Abstract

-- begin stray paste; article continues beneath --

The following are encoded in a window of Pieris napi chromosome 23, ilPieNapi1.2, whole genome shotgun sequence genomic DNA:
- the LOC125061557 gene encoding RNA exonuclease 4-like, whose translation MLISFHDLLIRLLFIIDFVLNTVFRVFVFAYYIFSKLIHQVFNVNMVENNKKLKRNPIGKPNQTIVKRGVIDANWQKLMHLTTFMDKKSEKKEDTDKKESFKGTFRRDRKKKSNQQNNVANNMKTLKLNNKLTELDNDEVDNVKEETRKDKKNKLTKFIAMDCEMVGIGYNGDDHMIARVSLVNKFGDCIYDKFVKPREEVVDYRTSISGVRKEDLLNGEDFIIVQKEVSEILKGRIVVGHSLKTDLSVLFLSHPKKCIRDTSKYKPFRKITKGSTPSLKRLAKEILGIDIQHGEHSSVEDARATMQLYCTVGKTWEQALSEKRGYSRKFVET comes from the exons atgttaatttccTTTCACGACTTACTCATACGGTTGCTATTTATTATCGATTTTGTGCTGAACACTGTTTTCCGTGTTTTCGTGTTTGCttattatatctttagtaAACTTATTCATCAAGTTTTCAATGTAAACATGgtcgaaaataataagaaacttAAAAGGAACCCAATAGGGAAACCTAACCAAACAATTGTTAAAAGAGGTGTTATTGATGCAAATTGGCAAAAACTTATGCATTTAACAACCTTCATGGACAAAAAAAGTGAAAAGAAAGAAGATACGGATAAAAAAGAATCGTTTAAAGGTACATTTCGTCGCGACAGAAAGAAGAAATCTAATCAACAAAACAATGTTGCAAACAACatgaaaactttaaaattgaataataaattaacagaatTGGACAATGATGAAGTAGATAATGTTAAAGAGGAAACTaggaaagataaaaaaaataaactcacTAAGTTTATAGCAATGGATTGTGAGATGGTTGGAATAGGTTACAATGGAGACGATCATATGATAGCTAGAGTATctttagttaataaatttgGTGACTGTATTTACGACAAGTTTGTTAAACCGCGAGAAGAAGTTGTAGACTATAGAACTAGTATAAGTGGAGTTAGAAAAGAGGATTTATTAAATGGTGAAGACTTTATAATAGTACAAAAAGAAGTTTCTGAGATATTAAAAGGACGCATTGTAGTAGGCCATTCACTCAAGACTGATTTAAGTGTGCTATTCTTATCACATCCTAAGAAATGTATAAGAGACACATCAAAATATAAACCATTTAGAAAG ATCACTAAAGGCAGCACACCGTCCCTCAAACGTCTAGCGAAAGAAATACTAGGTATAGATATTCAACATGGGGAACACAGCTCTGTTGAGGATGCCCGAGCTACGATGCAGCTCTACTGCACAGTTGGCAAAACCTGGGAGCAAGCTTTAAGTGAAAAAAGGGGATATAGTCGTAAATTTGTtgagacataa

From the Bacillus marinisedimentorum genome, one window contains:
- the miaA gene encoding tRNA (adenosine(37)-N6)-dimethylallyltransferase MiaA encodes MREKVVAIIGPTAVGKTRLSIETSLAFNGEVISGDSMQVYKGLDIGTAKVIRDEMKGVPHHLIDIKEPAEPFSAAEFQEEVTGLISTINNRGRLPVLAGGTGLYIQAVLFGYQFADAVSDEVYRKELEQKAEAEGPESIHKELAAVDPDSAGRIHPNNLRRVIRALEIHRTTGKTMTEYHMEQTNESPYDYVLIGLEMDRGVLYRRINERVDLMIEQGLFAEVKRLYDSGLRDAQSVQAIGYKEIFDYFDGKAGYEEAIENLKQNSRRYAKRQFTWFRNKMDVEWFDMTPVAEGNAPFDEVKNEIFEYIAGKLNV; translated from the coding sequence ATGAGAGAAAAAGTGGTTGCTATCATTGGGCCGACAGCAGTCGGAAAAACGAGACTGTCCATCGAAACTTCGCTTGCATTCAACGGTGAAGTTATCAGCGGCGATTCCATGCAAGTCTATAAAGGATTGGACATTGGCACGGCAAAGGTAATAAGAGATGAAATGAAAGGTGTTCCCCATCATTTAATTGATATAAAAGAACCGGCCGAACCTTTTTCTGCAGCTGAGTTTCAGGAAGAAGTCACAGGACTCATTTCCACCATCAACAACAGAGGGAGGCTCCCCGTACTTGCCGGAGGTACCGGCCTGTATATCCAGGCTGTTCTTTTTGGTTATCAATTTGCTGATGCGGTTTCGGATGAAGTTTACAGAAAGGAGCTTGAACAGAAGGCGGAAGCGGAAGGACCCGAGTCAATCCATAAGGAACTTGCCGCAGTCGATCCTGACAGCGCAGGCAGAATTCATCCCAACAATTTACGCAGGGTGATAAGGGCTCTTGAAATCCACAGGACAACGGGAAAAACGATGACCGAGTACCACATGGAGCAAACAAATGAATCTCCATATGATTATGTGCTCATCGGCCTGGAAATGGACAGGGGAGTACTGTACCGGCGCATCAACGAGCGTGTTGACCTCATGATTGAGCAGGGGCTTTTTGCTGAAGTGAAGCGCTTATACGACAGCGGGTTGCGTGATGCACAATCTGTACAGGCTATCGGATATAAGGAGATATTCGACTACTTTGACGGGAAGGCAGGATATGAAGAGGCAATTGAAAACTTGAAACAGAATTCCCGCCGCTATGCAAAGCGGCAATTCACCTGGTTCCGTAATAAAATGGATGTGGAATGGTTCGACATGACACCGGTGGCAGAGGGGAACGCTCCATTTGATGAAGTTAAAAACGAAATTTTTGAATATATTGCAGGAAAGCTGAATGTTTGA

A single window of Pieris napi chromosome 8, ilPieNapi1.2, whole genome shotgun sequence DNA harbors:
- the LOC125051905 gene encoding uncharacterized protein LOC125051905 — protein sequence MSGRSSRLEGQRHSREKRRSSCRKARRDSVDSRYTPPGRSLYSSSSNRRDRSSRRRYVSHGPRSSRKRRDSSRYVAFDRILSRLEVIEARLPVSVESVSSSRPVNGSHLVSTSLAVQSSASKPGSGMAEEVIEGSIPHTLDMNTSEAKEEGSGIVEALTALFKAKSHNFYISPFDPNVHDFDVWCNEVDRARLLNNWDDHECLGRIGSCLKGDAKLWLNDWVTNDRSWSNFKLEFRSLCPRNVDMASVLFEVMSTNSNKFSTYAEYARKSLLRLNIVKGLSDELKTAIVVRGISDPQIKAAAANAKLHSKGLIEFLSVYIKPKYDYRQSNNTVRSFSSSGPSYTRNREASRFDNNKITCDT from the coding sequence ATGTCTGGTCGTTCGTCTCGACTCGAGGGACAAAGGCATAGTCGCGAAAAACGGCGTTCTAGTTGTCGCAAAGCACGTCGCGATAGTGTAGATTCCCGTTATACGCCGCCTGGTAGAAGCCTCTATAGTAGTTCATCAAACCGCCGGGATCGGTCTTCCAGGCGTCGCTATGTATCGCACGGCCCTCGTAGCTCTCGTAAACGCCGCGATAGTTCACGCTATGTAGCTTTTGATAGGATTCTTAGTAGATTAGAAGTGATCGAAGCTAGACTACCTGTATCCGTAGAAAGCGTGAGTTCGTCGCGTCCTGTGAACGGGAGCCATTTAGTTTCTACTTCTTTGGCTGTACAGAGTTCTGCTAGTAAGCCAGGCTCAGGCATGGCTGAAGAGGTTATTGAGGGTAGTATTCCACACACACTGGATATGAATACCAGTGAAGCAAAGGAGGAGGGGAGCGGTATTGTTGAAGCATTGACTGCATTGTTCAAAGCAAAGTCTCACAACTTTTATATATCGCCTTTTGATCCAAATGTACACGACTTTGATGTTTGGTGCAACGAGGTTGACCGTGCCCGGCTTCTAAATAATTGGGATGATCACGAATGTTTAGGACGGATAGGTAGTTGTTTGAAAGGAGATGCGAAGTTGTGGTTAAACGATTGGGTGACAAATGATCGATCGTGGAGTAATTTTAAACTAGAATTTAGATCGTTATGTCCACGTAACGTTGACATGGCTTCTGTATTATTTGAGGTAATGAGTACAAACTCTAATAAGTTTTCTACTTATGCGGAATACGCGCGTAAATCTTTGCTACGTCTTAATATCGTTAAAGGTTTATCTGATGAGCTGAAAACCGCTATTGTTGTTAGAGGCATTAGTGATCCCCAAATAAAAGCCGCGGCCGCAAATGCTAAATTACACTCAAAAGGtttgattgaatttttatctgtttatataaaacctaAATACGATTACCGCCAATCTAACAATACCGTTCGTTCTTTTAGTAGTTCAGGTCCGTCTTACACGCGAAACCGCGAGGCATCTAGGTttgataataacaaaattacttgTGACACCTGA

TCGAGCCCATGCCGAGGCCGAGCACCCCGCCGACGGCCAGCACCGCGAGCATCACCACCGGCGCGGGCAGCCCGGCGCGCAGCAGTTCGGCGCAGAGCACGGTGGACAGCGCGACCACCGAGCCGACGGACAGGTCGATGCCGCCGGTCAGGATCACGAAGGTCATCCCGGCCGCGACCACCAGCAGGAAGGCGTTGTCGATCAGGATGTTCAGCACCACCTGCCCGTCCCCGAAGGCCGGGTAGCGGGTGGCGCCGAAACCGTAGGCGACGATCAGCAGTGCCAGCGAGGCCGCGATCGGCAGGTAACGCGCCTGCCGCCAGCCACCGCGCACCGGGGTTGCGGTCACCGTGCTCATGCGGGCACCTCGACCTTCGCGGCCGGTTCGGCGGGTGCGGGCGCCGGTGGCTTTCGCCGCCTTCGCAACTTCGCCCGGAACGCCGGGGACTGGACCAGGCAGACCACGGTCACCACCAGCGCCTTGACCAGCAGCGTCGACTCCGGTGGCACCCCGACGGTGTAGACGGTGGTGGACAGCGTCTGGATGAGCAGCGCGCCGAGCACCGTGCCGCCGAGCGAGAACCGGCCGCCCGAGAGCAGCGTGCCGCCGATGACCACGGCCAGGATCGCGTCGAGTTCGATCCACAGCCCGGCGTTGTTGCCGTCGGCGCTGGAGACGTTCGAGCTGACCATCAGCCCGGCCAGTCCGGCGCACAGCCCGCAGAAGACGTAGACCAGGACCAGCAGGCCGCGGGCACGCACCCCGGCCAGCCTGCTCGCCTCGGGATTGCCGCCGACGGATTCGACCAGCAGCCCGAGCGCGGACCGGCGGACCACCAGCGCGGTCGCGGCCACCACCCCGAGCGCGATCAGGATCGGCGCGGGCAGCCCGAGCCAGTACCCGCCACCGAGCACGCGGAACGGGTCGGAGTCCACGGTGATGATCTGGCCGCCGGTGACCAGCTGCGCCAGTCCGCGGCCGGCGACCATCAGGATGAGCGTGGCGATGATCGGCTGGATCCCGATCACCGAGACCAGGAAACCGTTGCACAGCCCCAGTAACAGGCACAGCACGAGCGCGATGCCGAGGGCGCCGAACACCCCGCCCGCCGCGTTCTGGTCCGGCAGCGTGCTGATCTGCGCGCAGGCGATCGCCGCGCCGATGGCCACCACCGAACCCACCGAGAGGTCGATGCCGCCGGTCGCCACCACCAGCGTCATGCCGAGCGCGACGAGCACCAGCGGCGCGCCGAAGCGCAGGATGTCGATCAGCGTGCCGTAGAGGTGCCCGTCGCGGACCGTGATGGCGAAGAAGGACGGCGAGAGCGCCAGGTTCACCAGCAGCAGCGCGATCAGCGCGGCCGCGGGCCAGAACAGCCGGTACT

In the fall of 1949, after the end of the Greek Civil War, the bulk of the defeated Greek Communist (KKE) fighters were covertly transported from Albania to Soviet Uzbekistan. This article addresses the covert relocation project, organized by the Soviet Communist Party, and the social engineering program intended to create a prototype Greek People’s Democracy in Tashkent. Drawing on Soviet and Greek Communist Party records, the article raises three major issues: first, the contingencies of postwar transition in the Balkans and the precarious status of the Albanian regime; second, the international Communist response to the military defeat of the KKE in 1949 and the competing visions of the Greek, Soviet, and Albanian parties regarding the future of the Democratic Army of Greece (DAG); third, the intentions of the KKE to establish military bases in Albania and the party’s ensuing effort to transform the agrarian fighters of the DAG into revolutionary cadres for a future victorious repatriation in Greece. Drawing these elements together, the article elucidates the relocation operation of 1949, positions the Greek political refugee experience within the postwar “battle of refugees,” and challenges the widespread historiographical assumption that the KKE immediately abandoned the prospect of a renewed armed confrontation.

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